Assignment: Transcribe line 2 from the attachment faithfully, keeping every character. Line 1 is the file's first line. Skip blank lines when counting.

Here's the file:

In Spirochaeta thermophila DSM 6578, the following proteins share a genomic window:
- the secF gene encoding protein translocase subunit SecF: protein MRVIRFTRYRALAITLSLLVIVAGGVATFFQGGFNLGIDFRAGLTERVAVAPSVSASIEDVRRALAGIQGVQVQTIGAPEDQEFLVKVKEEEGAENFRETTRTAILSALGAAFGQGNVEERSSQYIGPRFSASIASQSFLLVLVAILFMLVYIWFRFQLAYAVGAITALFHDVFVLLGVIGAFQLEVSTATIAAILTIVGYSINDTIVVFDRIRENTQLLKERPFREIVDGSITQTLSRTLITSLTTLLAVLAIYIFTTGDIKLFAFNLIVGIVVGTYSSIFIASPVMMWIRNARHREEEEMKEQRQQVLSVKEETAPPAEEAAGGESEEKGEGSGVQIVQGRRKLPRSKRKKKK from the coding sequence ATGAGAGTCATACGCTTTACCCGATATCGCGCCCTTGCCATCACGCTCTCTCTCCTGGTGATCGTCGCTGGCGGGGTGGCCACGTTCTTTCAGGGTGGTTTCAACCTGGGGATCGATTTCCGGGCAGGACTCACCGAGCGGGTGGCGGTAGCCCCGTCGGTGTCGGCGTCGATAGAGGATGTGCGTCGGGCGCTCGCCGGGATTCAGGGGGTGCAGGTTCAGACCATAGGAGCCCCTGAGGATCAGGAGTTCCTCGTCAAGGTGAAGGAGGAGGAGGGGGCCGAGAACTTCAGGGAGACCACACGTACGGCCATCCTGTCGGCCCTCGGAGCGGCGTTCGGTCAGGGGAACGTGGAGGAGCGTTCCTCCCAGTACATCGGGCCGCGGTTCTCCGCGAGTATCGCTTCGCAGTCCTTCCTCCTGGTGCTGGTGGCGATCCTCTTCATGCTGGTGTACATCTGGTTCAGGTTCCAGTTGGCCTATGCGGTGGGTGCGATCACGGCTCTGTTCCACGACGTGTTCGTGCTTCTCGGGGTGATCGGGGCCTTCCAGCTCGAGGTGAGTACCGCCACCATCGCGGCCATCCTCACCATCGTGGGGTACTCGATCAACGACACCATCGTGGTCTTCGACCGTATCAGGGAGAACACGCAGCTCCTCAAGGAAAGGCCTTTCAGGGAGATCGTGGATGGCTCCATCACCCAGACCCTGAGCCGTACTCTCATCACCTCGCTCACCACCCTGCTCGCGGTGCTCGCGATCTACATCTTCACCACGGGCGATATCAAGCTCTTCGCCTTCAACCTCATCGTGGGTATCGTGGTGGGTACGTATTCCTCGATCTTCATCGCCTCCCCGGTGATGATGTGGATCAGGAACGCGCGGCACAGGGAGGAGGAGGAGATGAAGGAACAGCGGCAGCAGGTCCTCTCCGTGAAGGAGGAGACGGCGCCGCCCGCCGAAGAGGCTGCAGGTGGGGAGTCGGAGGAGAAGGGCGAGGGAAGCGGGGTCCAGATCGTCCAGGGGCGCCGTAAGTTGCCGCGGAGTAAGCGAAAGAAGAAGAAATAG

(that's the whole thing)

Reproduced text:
- the secF gene encoding protein translocase subunit SecF: protein MRVIRFTRYRALAITLSLLVIVAGGVATFFQGGFNLGIDFRAGLTERVAVAPSVSASIEDVRRALAGIQGVQVQTIGAPEDQEFLVKVKEEEGAENFRETTRTAILSALGAAFGQGNVEERSSQYIGPRFSASIASQSFLLVLVAILFMLVYIWFRFQLAYAVGAITALFHDVFVLLGVIGAFQLEVSTATIAAILTIVGYSINDTIVVFDRIRENTQLLKERPFREIVDGSITQTLSRTLITSLTTLLAVLAIYIFTTGDIKLFAFNLIVGIVVGTYSSIFIASPVMMWIRNARHREEEEMKEQRQQVLSVKEETAPPAEEAAGGESEEKGEGSGVQIVQGRRKLPRSKRKKKK from the coding sequence ATGAGAGTCATACGCTTTACCCGATATCGCGCCCTTGCCATCACGCTCTCTCTCCTGGTGATCGTCGCTGGCGGGGTGGCCACGTTCTTTCAGGGTGGTTTCAACCTGGGGATCGATTTCCGGGCAGGACTCACCGAGCGGGTGGCGGTAGCCCCGTCGGTGTCGGCGTCGATAGAGGATGTGCGTCGGGCGCTCGCCGGGATTCAGGGGGTGCAGGTTCAGACCATAGGAGCCCCTGAGGATCAGGAGTTCCTCGTCAAGGTGAAGGAGGAGGAGGGGGCCGAGAACTTCAGGGAGACCACACGTACGGCCATCCTGTCGGCCCTCGGAGCGGCGTTCGGTCAGGGGAACGTGGAGGAGCGTTCCTCCCAGTACATCGGGCCGCGGTTCTCCGCGAGTATCGCTTCGCAGTCCTTCCTCCTGGTGCTGGTGGCGATCCTCTTCATGCTGGTGTACATCTGGTTCAGGTTCCAGTTGGCCTATGCGGTGGGTGCGATCACGGCTCTGTTCCACGACGTGTTCGTGCTTCTCGGGGTGATCGGGGCCTTCCAGCTCGAGGTGAGTACCGCCACCATCGCGGCCATCCTCACCATCGTGGGGTACTCGATCAACGACACCATCGTGGTCTTCGACCGTATCAGGGAGAACACGCAGCTCCTCAAGGAAAGGCCTTTCAGGGAGATCGTGGATGGCTCCATCACCCAGACCCTGAGCCGTACTCTCATCACCTCGCTCACCACCCTGCTCGCGGTGCTCGCGATCTACATCTTCACCACGGGCGATATCAAGCTCTTCGCCTTCAACCTCATCGTGGGTATCGTGGTGGGTACGTATTCCTCGATCTTCATCGCCTCCCCGGTGATGATGTGGATCAGGAACGCGCGGCACAGGGAGGAGGAGGAGATGAAGGAACAGCGGCAGCAGGTCCTCTCCGTGAAGGAGGAGACGGCGCCGCCCGCCGAAGAGGCTGCAGGTGGGGAGTCGGAGGAGAAGGGCGAGGGAAGCGGGGTCCAGATCGTCCAGGGGCGCCGTAAGTTGCCGCGGAGTAAGCGAAAGAAGAAGAAATAG